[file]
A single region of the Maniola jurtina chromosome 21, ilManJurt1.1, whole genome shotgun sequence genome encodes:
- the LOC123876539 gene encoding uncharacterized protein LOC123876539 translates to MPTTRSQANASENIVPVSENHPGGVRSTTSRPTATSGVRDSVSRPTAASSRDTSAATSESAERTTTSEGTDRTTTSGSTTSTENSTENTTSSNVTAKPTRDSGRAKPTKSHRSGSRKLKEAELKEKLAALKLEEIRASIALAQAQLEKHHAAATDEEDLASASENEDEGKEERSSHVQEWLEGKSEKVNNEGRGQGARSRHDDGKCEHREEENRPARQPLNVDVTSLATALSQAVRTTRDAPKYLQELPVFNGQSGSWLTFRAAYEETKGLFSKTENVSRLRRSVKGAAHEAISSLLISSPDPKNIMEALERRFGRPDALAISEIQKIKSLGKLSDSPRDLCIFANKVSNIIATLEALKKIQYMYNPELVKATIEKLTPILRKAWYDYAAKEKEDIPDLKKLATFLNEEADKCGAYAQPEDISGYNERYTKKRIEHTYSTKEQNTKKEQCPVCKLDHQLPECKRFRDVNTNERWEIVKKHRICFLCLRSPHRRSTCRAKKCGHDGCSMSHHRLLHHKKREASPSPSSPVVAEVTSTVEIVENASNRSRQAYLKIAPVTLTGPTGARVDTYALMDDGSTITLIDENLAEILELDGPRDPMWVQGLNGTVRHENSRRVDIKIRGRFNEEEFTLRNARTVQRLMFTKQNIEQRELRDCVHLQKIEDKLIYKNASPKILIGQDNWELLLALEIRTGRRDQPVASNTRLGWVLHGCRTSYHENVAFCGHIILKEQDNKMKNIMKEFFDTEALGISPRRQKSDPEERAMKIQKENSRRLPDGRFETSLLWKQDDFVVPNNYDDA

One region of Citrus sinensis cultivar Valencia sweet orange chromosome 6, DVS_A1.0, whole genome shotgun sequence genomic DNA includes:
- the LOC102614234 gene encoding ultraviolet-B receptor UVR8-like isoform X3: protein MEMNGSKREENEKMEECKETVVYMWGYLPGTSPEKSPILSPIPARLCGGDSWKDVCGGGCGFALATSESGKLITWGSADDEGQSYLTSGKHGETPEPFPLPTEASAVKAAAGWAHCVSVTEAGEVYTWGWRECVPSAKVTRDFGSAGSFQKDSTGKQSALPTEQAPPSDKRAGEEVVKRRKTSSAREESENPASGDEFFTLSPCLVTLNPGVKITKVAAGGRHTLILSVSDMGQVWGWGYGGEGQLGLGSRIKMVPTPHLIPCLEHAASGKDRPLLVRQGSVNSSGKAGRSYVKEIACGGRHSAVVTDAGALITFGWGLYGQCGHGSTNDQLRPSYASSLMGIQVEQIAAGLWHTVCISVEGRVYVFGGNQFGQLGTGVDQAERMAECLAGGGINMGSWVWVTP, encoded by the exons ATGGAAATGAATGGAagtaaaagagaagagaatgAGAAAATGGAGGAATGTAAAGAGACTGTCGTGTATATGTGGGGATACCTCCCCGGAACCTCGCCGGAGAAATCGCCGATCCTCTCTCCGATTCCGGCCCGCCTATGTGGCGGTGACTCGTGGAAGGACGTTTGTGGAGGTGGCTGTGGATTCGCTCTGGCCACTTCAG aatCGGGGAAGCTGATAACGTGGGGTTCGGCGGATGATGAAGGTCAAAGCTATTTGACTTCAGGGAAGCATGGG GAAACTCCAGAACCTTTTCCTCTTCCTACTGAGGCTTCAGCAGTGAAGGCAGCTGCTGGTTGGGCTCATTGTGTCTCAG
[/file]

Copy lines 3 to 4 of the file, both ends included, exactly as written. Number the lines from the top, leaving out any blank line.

One region of Citrus sinensis cultivar Valencia sweet orange chromosome 6, DVS_A1.0, whole genome shotgun sequence genomic DNA includes:
- the LOC102614234 gene encoding ultraviolet-B receptor UVR8-like isoform X3: protein MEMNGSKREENEKMEECKETVVYMWGYLPGTSPEKSPILSPIPARLCGGDSWKDVCGGGCGFALATSESGKLITWGSADDEGQSYLTSGKHGETPEPFPLPTEASAVKAAAGWAHCVSVTEAGEVYTWGWRECVPSAKVTRDFGSAGSFQKDSTGKQSALPTEQAPPSDKRAGEEVVKRRKTSSAREESENPASGDEFFTLSPCLVTLNPGVKITKVAAGGRHTLILSVSDMGQVWGWGYGGEGQLGLGSRIKMVPTPHLIPCLEHAASGKDRPLLVRQGSVNSSGKAGRSYVKEIACGGRHSAVVTDAGALITFGWGLYGQCGHGSTNDQLRPSYASSLMGIQVEQIAAGLWHTVCISVEGRVYVFGGNQFGQLGTGVDQAERMAECLAGGGINMGSWVWVTP, encoded by the exons ATGGAAATGAATGGAagtaaaagagaagagaatgAGAAAATGGAGGAATGTAAAGAGACTGTCGTGTATATGTGGGGATACCTCCCCGGAACCTCGCCGGAGAAATCGCCGATCCTCTCTCCGATTCCGGCCCGCCTATGTGGCGGTGACTCGTGGAAGGACGTTTGTGGAGGTGGCTGTGGATTCGCTCTGGCCACTTCAG aatCGGGGAAGCTGATAACGTGGGGTTCGGCGGATGATGAAGGTCAAAGCTATTTGACTTCAGGGAAGCATGGG GAAACTCCAGAACCTTTTCCTCTTCCTACTGAGGCTTCAGCAGTGAAGGCAGCTGCTGGTTGGGCTCATTGTGTCTCAG